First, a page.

Photography

Series
Pearson
Author
Mary Warner Marien  
Publisher
Pearson
Cover
Softcover
Edition
4
Language
English
Total pages
560
Pub.-date
December 2013
ISBN13
9780205988945
ISBN
0205988946
Related Titles



Description

A richer, more kaleidoscopic account of the history of photography

 

Incorporating the latest research and international uses of photography, Photography: A Cultural History, 4/e surveys the history of photography in such a way that students can gauge the medium's multifold developments and see the historical and cultural contexts in which photographers lived and worked. Mary Marien’s comprehensive survey shows how photography has sharpened, if not altered forever, our perception of the world. It provides a unique focus on contemporary photo-based work and electronic media.

 

The book was written to introduce students to photography, requiring no previous technical knowledge of photography. The fourth edition has been revised to include new material and to expand topics that have received recent scholarly and public attention. Material on the history of photography in China, ranging from the nineteenth century to the present, has been added throughout the new edition. For the first time, adopting instructors may receive access to a PowerPoint set containing many images from the book.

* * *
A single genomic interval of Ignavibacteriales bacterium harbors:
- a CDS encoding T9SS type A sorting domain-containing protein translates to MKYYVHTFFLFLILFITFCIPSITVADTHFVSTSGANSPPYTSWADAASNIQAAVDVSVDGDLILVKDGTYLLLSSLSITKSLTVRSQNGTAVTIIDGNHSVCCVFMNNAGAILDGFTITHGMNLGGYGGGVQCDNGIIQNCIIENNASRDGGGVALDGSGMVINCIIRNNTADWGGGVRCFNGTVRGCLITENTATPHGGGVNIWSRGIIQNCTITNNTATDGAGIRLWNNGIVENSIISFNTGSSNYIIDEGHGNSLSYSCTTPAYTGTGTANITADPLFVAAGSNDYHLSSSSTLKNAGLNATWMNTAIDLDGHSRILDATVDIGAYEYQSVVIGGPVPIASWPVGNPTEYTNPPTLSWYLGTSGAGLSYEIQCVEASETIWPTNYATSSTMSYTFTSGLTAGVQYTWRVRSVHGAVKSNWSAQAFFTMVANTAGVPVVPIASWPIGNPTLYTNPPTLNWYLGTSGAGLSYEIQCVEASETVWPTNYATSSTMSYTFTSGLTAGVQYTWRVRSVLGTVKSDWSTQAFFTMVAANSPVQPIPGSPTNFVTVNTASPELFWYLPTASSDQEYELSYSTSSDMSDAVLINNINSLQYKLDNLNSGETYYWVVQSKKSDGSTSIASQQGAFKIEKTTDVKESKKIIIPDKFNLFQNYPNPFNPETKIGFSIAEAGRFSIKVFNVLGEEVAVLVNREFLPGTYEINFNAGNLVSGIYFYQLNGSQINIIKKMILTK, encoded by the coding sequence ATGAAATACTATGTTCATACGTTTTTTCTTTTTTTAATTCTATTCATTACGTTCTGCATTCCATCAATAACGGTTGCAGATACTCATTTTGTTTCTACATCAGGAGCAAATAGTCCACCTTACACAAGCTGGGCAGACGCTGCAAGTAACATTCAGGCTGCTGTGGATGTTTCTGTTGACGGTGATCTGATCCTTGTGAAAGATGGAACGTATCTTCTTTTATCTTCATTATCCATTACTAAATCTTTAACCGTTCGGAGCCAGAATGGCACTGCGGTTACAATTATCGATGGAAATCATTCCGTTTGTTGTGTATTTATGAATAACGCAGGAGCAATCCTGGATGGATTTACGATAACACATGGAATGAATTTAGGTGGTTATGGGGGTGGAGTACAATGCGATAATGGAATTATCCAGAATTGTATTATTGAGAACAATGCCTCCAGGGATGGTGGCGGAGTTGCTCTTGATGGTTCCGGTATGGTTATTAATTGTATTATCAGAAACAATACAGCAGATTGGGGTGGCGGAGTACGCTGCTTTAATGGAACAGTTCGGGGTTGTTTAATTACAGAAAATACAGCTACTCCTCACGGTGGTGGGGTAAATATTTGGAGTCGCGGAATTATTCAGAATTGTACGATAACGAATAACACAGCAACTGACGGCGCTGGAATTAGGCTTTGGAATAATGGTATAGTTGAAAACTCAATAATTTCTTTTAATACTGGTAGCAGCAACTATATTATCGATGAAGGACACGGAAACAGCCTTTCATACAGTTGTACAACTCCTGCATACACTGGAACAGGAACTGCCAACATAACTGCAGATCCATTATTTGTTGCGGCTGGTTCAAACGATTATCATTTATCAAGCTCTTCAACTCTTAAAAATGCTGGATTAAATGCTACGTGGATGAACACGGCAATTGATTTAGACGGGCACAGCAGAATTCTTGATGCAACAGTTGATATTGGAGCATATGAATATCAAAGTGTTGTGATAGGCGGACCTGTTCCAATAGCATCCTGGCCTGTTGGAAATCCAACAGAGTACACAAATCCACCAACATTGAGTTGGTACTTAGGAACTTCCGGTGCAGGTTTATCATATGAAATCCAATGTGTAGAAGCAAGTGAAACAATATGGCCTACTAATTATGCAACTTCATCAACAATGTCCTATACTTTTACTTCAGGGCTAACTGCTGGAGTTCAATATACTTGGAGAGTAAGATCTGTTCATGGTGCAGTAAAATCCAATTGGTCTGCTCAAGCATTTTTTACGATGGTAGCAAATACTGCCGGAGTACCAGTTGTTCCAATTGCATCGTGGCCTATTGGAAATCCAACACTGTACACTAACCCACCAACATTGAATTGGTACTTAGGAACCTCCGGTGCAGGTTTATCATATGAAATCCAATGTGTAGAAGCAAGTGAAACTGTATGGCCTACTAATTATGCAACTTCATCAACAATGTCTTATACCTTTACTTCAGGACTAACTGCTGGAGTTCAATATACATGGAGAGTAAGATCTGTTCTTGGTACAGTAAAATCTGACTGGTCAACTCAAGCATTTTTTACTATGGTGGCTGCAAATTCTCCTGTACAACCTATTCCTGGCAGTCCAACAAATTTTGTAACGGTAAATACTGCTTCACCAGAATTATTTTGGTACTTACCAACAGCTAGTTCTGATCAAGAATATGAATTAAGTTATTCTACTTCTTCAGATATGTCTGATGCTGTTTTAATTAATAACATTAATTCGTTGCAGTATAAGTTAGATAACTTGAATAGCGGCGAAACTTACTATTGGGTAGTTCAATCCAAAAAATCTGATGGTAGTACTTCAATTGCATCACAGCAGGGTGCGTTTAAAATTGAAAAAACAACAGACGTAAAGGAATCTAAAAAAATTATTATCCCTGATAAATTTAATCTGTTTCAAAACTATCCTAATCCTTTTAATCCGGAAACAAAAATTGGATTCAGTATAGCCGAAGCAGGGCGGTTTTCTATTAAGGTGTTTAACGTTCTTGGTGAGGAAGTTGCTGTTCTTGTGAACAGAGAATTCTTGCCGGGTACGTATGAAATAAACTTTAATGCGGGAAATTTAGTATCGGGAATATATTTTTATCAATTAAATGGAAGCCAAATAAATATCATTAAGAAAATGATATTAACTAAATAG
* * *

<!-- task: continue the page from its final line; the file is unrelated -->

To learn more about pricing options and customization, click the Choices tab.

Features

  • Examines Topics in More Detail - Focus boxes highlight interesting cultural or controversial issues. Some examples are "Photography and Futurism" and "Lewis Carroll's Photographs of Children," and a look at "China." A new Focus box on European worker photography, a long-neglected area of study, as been added.  Portrait boxes feature certain photographers in greater detail such as Edward Burtynsky, Wendy Ewald, Bill Henson, Zwelethu Mthethwa, and Thomas Struth. A new box on the Conceptual artists, Ed Ruscha has been added.  
  • Identifies Philosophy’s Connection to Photography - Chapter-ending Philosophy and Practice sections center on how beliefs shape photographic practice. This feature offers students critical reflections on the period just discussed broadening their thoughts on how and why photographs are created.